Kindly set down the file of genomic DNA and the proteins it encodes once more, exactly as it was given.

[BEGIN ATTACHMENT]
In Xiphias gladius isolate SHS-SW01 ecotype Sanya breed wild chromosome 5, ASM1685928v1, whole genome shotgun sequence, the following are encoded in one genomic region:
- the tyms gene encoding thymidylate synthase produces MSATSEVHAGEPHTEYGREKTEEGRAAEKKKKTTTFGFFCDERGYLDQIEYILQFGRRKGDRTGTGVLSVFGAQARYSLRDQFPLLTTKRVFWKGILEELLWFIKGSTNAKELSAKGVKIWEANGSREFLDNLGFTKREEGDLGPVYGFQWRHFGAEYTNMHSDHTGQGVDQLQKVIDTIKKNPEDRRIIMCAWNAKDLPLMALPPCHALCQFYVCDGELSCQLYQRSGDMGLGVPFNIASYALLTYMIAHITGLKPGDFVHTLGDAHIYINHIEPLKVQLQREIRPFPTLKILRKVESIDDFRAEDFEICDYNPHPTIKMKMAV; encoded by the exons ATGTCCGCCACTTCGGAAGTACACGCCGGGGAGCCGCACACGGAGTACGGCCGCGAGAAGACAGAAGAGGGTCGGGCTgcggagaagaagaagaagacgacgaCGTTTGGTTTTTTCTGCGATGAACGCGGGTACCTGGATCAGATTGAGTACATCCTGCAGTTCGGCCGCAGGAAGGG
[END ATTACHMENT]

In Xiphias gladius isolate SHS-SW01 ecotype Sanya breed wild chromosome 5, ASM1685928v1, whole genome shotgun sequence, the following are encoded in one genomic region:
- the tyms gene encoding thymidylate synthase produces MSATSEVHAGEPHTEYGREKTEEGRAAEKKKKTTTFGFFCDERGYLDQIEYILQFGRRKGDRTGTGVLSVFGAQARYSLRDQFPLLTTKRVFWKGILEELLWFIKGSTNAKELSAKGVKIWEANGSREFLDNLGFTKREEGDLGPVYGFQWRHFGAEYTNMHSDHTGQGVDQLQKVIDTIKKNPEDRRIIMCAWNAKDLPLMALPPCHALCQFYVCDGELSCQLYQRSGDMGLGVPFNIASYALLTYMIAHITGLKPGDFVHTLGDAHIYINHIEPLKVQLQREIRPFPTLKILRKVESIDDFRAEDFEICDYNPHPTIKMKMAV; encoded by the exons ATGTCCGCCACTTCGGAAGTACACGCCGGGGAGCCGCACACGGAGTACGGCCGCGAGAAGACAGAAGAGGGTCGGGCTgcggagaagaagaagaagacgacgaCGTTTGGTTTTTTCTGCGATGAACGCGGGTACCTGGATCAGATTGAGTACATCCTGCAGTTCGGCCGCAGGAAGGG